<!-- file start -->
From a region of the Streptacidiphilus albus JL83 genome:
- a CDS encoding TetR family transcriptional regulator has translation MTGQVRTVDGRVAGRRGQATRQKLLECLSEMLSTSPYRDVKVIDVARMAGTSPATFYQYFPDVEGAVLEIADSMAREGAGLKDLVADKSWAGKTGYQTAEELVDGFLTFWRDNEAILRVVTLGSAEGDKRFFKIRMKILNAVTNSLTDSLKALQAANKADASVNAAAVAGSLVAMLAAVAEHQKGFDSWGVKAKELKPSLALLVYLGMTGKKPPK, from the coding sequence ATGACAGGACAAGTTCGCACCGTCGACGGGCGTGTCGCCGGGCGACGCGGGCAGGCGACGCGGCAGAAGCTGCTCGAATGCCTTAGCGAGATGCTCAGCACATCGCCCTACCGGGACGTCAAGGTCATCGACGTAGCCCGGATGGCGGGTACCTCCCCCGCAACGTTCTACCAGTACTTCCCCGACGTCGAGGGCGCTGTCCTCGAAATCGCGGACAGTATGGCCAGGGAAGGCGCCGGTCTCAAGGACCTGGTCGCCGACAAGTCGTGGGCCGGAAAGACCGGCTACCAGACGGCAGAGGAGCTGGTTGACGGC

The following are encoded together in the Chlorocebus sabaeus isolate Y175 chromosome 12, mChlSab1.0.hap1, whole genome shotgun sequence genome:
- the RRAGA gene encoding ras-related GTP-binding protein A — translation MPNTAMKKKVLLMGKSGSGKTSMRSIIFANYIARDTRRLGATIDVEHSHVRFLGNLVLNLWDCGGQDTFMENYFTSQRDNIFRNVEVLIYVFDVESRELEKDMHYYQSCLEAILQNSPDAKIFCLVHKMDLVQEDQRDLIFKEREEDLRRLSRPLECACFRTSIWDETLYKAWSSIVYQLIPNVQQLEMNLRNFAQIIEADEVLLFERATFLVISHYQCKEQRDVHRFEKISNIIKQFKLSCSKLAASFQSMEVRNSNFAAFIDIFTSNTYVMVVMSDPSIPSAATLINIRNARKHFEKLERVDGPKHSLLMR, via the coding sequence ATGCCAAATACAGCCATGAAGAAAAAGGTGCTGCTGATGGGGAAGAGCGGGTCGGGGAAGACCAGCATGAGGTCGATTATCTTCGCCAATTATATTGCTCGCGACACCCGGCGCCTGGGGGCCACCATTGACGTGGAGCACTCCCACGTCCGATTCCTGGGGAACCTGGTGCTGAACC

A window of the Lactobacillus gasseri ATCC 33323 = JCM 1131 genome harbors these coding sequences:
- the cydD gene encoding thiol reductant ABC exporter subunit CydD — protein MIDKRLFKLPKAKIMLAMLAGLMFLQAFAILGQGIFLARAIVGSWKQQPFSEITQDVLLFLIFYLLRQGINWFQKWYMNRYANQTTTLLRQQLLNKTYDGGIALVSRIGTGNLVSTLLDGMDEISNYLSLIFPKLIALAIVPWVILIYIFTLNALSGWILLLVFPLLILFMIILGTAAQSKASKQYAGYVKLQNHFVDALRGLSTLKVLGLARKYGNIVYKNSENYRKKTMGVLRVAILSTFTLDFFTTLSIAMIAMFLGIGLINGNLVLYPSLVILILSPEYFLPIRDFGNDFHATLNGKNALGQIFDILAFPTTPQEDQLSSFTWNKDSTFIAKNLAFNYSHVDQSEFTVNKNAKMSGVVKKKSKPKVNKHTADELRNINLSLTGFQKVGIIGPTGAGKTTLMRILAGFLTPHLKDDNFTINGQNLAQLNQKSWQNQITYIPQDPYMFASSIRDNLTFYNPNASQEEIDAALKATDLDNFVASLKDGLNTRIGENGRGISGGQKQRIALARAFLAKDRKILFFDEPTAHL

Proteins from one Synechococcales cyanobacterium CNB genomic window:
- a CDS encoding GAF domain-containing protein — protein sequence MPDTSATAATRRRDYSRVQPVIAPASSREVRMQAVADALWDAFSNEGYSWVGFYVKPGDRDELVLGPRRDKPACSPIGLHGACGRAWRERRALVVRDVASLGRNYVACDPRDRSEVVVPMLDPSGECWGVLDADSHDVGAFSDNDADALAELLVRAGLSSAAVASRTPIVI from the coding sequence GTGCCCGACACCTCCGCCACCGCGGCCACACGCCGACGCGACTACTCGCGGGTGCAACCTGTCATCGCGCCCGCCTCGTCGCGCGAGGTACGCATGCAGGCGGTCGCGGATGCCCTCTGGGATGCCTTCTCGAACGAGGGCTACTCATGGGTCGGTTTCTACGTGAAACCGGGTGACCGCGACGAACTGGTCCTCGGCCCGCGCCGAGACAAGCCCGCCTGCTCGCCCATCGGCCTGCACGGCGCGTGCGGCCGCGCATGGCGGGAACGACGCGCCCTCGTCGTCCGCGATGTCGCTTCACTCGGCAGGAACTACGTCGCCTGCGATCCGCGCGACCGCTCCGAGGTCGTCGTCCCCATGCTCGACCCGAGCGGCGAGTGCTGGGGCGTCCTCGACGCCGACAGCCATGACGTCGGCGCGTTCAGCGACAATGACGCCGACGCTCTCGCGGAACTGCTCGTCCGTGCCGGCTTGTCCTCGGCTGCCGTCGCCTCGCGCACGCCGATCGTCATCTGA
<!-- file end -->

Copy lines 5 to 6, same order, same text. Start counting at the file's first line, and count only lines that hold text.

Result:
A window of the Lactobacillus gasseri ATCC 33323 = JCM 1131 genome harbors these coding sequences:
- the cydD gene encoding thiol reductant ABC exporter subunit CydD — protein MIDKRLFKLPKAKIMLAMLAGLMFLQAFAILGQGIFLARAIVGSWKQQPFSEITQDVLLFLIFYLLRQGINWFQKWYMNRYANQTTTLLRQQLLNKTYDGGIALVSRIGTGNLVSTLLDGMDEISNYLSLIFPKLIALAIVPWVILIYIFTLNALSGWILLLVFPLLILFMIILGTAAQSKASKQYAGYVKLQNHFVDALRGLSTLKVLGLARKYGNIVYKNSENYRKKTMGVLRVAILSTFTLDFFTTLSIAMIAMFLGIGLINGNLVLYPSLVILILSPEYFLPIRDFGNDFHATLNGKNALGQIFDILAFPTTPQEDQLSSFTWNKDSTFIAKNLAFNYSHVDQSEFTVNKNAKMSGVVKKKSKPKVNKHTADELRNINLSLTGFQKVGIIGPTGAGKTTLMRILAGFLTPHLKDDNFTINGQNLAQLNQKSWQNQITYIPQDPYMFASSIRDNLTFYNPNASQEEIDAALKATDLDNFVASLKDGLNTRIGENGRGISGGQKQRIALARAFLAKDRKILFFDEPTAHL